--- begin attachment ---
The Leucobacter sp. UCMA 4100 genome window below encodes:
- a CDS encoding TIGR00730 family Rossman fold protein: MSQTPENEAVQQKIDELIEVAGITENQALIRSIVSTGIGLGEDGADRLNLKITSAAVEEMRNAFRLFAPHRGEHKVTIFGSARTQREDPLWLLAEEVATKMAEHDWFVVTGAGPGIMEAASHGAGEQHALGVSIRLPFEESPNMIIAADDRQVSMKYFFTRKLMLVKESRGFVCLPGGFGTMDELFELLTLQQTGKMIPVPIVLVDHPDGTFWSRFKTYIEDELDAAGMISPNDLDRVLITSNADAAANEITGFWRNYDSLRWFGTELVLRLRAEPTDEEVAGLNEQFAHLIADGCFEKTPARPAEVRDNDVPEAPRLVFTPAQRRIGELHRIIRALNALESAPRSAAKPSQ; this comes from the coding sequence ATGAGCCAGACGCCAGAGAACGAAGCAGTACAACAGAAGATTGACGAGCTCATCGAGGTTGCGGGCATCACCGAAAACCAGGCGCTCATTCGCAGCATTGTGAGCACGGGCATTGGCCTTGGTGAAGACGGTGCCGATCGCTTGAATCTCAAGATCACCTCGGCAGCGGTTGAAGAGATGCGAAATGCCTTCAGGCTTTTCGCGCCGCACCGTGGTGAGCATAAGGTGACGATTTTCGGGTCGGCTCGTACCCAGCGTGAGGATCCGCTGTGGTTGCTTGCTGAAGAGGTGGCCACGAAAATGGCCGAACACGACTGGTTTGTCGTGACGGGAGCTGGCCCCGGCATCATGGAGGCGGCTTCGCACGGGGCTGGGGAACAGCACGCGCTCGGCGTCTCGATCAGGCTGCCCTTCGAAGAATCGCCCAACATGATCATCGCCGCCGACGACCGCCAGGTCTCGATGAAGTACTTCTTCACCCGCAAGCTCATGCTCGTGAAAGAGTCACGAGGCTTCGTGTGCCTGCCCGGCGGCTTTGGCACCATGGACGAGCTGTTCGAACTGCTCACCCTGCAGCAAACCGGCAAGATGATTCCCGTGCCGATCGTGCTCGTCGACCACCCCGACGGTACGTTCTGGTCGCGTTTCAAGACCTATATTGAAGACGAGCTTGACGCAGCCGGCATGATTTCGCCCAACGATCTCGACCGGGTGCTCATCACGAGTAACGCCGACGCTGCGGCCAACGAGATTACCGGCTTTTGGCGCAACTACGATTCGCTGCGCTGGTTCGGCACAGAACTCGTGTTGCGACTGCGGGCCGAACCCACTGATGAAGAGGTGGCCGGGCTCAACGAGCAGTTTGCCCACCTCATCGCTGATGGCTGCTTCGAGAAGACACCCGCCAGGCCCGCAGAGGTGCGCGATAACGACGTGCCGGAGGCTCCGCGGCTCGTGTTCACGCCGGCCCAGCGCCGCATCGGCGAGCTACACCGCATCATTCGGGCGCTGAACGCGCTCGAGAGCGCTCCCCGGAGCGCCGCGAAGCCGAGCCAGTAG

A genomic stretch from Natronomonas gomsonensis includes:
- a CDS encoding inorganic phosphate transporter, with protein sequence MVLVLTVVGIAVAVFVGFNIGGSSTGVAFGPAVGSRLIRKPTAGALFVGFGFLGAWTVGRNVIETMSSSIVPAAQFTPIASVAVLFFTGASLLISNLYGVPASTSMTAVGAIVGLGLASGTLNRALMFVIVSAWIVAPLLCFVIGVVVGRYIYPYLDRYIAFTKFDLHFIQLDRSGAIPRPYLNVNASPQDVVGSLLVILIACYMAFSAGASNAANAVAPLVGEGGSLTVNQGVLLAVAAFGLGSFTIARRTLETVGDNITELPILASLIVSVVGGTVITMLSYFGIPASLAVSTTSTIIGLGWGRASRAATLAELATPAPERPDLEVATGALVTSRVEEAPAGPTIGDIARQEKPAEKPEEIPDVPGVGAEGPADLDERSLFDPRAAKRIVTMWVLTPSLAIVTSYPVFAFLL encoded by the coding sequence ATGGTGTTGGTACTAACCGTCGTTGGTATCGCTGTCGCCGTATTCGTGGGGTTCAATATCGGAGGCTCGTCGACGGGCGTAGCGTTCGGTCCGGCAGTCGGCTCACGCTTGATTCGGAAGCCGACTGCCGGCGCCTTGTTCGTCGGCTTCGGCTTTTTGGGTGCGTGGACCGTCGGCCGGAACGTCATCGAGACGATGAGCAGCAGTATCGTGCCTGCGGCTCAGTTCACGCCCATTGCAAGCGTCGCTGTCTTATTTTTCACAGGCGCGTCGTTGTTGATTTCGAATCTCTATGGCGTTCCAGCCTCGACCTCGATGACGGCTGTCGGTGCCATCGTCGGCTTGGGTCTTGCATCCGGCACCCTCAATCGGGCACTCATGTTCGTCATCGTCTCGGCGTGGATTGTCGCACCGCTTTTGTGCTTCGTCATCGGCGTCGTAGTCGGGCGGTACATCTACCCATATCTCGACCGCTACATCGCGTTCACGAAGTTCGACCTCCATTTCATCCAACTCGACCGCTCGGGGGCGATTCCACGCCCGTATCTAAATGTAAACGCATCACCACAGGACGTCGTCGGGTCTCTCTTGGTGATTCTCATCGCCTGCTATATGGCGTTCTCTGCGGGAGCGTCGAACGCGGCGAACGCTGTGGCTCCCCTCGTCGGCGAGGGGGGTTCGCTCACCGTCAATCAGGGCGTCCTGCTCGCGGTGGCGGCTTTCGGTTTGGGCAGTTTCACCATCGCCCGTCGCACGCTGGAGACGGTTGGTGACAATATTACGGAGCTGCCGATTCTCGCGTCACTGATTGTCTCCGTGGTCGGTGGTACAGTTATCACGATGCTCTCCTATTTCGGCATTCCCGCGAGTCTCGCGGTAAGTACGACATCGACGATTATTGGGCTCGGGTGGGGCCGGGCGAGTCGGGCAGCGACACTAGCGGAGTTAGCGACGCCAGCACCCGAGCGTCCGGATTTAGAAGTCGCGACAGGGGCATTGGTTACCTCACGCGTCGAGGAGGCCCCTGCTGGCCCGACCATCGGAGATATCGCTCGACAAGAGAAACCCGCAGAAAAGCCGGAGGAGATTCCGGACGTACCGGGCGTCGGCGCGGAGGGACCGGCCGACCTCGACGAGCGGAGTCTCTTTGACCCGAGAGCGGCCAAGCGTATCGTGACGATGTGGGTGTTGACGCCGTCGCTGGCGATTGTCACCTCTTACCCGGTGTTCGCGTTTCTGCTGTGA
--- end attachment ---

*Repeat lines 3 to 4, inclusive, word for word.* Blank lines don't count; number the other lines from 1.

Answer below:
A genomic stretch from Natronomonas gomsonensis includes:
- a CDS encoding inorganic phosphate transporter, with protein sequence MVLVLTVVGIAVAVFVGFNIGGSSTGVAFGPAVGSRLIRKPTAGALFVGFGFLGAWTVGRNVIETMSSSIVPAAQFTPIASVAVLFFTGASLLISNLYGVPASTSMTAVGAIVGLGLASGTLNRALMFVIVSAWIVAPLLCFVIGVVVGRYIYPYLDRYIAFTKFDLHFIQLDRSGAIPRPYLNVNASPQDVVGSLLVILIACYMAFSAGASNAANAVAPLVGEGGSLTVNQGVLLAVAAFGLGSFTIARRTLETVGDNITELPILASLIVSVVGGTVITMLSYFGIPASLAVSTTSTIIGLGWGRASRAATLAELATPAPERPDLEVATGALVTSRVEEAPAGPTIGDIARQEKPAEKPEEIPDVPGVGAEGPADLDERSLFDPRAAKRIVTMWVLTPSLAIVTSYPVFAFLL encoded by the coding sequence ATGGTGTTGGTACTAACCGTCGTTGGTATCGCTGTCGCCGTATTCGTGGGGTTCAATATCGGAGGCTCGTCGACGGGCGTAGCGTTCGGTCCGGCAGTCGGCTCACGCTTGATTCGGAAGCCGACTGCCGGCGCCTTGTTCGTCGGCTTCGGCTTTTTGGGTGCGTGGACCGTCGGCCGGAACGTCATCGAGACGATGAGCAGCAGTATCGTGCCTGCGGCTCAGTTCACGCCCATTGCAAGCGTCGCTGTCTTATTTTTCACAGGCGCGTCGTTGTTGATTTCGAATCTCTATGGCGTTCCAGCCTCGACCTCGATGACGGCTGTCGGTGCCATCGTCGGCTTGGGTCTTGCATCCGGCACCCTCAATCGGGCACTCATGTTCGTCATCGTCTCGGCGTGGATTGTCGCACCGCTTTTGTGCTTCGTCATCGGCGTCGTAGTCGGGCGGTACATCTACCCATATCTCGACCGCTACATCGCGTTCACGAAGTTCGACCTCCATTTCATCCAACTCGACCGCTCGGGGGCGATTCCACGCCCGTATCTAAATGTAAACGCATCACCACAGGACGTCGTCGGGTCTCTCTTGGTGATTCTCATCGCCTGCTATATGGCGTTCTCTGCGGGAGCGTCGAACGCGGCGAACGCTGTGGCTCCCCTCGTCGGCGAGGGGGGTTCGCTCACCGTCAATCAGGGCGTCCTGCTCGCGGTGGCGGCTTTCGGTTTGGGCAGTTTCACCATCGCCCGTCGCACGCTGGAGACGGTTGGTGACAATATTACGGAGCTGCCGATTCTCGCGTCACTGATTGTCTCCGTGGTCGGTGGTACAGTTATCACGATGCTCTCCTATTTCGGCATTCCCGCGAGTCTCGCGGTAAGTACGACATCGACGATTATTGGGCTCGGGTGGGGCCGGGCGAGTCGGGCAGCGACACTAGCGGAGTTAGCGACGCCAGCACCCGAGCGTCCGGATTTAGAAGTCGCGACAGGGGCATTGGTTACCTCACGCGTCGAGGAGGCCCCTGCTGGCCCGACCATCGGAGATATCGCTCGACAAGAGAAACCCGCAGAAAAGCCGGAGGAGATTCCGGACGTACCGGGCGTCGGCGCGGAGGGACCGGCCGACCTCGACGAGCGGAGTCTCTTTGACCCGAGAGCGGCCAAGCGTATCGTGACGATGTGGGTGTTGACGCCGTCGCTGGCGATTGTCACCTCTTACCCGGTGTTCGCGTTTCTGCTGTGA